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The Land of Opportunity

In which country can a man from an ordinary background become his country’s leader?

August 1, 2000

In which country can a man from an ordinary background become his country's leader?

Both George W. Bush, the Republican Party’s nominee, and Democrat Al Gore are American blue bloods, with old family wealth and long-standing political connections. Al Gore has been a life-long politician and is the son of a prominent Senator. And ” Bush” is such a well-known political dynasty that the Texas governor is now almost universally called “George W.”

If you are looking for this year’s best political rags-to-riches story, cast an eye on Russia. True, Russia is not typically thought of as a “land of opportunity.” Worse, a handful of Russian oligarchs have appropriated a lion’s share of the country’s assets — and no new name has joined their exclusive club in at least five years.

But on the political front, President Vladimir Putin went from being a complete unknown to president of the world’s largest country in just eight months. Of course, it helped to have the backing the oligarchs, who were eager to nominate a president that would presumably work for them — and protect their vast business interests.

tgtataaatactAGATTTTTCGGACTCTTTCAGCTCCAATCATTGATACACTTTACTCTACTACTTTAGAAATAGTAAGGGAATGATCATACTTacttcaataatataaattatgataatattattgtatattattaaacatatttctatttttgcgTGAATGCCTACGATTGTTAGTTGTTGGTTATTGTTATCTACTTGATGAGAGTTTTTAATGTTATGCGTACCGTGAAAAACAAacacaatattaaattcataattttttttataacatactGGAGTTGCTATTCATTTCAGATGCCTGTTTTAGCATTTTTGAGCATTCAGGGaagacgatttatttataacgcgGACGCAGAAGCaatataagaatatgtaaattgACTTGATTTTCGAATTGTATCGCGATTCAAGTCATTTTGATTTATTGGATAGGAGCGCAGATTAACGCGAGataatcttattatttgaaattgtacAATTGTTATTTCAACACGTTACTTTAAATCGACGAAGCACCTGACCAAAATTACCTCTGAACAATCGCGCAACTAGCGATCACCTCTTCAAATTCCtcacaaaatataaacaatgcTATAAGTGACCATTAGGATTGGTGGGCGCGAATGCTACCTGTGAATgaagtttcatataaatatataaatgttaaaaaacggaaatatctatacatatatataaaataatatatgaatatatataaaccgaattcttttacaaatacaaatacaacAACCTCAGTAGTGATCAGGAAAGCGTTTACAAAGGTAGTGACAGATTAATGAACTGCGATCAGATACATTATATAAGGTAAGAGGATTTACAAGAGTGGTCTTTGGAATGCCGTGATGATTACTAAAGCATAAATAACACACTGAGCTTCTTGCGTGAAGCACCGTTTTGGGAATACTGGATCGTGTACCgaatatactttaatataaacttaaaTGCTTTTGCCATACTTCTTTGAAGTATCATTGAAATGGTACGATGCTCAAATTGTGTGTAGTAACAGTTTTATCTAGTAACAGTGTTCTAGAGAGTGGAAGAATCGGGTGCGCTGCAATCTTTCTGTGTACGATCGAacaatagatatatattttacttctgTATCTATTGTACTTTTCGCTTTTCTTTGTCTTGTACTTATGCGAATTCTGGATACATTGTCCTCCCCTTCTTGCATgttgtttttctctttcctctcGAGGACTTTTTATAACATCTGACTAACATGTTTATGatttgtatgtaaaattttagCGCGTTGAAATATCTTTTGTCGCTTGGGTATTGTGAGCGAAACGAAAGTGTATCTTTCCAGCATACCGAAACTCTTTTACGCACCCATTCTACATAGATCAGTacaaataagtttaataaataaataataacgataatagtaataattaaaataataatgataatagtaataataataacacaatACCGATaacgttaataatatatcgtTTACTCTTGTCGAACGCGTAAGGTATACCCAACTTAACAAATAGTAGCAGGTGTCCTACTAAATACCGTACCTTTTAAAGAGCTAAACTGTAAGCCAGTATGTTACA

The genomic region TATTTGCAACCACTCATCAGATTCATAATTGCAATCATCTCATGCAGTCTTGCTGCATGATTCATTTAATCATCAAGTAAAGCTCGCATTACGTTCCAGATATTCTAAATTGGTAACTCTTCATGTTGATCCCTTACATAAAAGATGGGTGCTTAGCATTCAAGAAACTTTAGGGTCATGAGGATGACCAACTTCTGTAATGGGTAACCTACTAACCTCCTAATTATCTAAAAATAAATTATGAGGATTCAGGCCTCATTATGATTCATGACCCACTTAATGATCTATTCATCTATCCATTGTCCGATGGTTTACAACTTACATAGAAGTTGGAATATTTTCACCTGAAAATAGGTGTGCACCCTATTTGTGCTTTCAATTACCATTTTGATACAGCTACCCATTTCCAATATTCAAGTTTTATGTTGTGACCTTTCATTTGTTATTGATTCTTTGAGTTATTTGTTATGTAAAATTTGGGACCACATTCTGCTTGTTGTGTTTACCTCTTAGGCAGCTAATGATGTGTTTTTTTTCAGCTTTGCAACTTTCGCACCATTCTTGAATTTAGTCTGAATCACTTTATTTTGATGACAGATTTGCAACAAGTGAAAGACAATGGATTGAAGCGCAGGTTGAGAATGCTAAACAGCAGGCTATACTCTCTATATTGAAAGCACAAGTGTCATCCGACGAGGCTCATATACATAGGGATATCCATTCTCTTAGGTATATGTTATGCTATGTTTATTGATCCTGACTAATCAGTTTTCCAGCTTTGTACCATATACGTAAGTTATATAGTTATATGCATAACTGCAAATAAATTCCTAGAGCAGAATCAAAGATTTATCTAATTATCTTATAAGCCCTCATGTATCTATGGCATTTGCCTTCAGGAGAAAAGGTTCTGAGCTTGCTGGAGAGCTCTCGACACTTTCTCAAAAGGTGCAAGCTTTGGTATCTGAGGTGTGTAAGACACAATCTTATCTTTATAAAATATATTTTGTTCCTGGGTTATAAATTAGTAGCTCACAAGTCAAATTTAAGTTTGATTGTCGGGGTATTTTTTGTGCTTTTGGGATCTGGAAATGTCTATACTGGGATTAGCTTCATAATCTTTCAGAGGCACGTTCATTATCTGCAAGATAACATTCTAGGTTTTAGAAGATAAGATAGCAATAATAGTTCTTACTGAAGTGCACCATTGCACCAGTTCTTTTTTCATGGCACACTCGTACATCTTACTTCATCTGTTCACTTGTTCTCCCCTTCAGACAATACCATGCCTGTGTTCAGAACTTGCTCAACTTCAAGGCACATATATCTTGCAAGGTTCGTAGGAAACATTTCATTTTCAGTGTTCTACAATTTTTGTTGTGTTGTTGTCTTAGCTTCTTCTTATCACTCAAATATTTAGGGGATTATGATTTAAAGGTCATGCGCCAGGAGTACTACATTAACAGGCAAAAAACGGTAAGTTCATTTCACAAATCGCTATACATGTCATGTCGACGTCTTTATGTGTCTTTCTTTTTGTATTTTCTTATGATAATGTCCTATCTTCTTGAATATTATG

It may bring tears to your eyes, but things have not worked out as the oligarchs envisioned. It turns out that the oligarchs, like the rest of the world, knew next to nothing about Putin — or what to expect of him.

In the weeks following his inauguration, Mr. Putin lashed out indiscriminately against them all — even going so far as to imprison the oligarch in charge of one of Russia’s biggest media conglomerates.

More recently, Mr. Putin made quite a splash at the G-8 summit in Japan. Unlike his predecessor, Boris Yeltsin, who was frequently regarded as an annoyance by his G-8 counterparts, Mr. Putin held his own against the other leaders — even proposing to the startled leaders that they start using e-mail to keep in touch.

In fact, the G-8 summit may very well turn out to be a watershed even in the international arena. Bill Clinton, the current U.S. President who has dominated international politics for several years, used the summit to say goodbye to the other G-8 leaders.

As America turns its attention to electing the person who will take Mr. Clinton’s place at future summits, one thing is already certain — it will not be a man of Mr. Putin’s self-made origins.